Whatever it is, as I sit soaking in the sun in Amager, I am painfully conscious that I’m not feeling it.
The brunch, probably the most Instagrammed in the city, is wonderful – bacon, egg, porridge, fruit and other goodies all arranged in little ceramic bowls on a wooden plank. But my mind is racing about where to go next. I’m not relaxing, and I’m alone.
According to Agnete, hygge is not an easy state to achieve, and difficult, if not impossible, to have by yourself. “There’s a lot of work behind hygge, you have to think about it, and you have to agree what’s hygge for everybody,” she says.
It also benefits from familiarity. Bang & Jensen is not hygge for Linnet simply because of the decor, but because he lives around the corner.
But even when hygge is established, it is easily destroyed. “The hygge can disappear just like that,” Agnete says and clicks her fingers. “When someone says something wrong, you can feel it, it makes a suction through your body.”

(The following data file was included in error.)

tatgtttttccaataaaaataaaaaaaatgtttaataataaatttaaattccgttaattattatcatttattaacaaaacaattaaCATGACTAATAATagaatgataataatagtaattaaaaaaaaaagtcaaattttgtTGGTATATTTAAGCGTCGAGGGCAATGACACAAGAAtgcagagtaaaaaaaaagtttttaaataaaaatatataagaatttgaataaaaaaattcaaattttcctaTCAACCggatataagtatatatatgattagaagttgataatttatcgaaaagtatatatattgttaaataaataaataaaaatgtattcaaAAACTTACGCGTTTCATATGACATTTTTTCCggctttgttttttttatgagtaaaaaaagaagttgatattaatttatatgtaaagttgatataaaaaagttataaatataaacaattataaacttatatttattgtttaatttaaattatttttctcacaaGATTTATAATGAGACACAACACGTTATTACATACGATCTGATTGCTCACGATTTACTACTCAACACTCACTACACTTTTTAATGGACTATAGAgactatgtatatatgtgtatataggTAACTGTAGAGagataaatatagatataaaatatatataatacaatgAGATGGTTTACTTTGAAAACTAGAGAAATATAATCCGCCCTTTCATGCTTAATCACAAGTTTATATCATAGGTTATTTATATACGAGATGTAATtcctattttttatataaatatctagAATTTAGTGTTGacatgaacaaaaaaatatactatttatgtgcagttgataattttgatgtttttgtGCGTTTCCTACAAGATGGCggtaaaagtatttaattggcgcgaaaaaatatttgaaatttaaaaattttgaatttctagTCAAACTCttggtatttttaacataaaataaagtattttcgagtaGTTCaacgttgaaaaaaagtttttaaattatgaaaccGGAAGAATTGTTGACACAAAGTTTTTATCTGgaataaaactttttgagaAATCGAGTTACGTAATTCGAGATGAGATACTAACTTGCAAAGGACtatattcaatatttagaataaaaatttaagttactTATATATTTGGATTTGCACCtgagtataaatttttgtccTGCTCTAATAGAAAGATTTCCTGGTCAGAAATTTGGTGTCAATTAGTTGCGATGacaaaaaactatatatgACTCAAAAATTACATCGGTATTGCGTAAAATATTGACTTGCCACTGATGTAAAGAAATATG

At her cafés, for example, the younger waiting staff now have different music tastes from the owners. Even this tiny tension is a threat to the hygge.
“It’s just so much easier if they share those preferences,” Linnet agrees when I tell him this. “People should stick to the common denominator of the group that they’re with and not, for example, bring topics on to the table that can make it clear that they aren’t as similar as they seem.”
It is rarely hygge to talk about politics, or indeed anything controversial. Hygge is linked etymologically to the word “hug”. It has a sense of encirclement, of boundaries, of a safe space.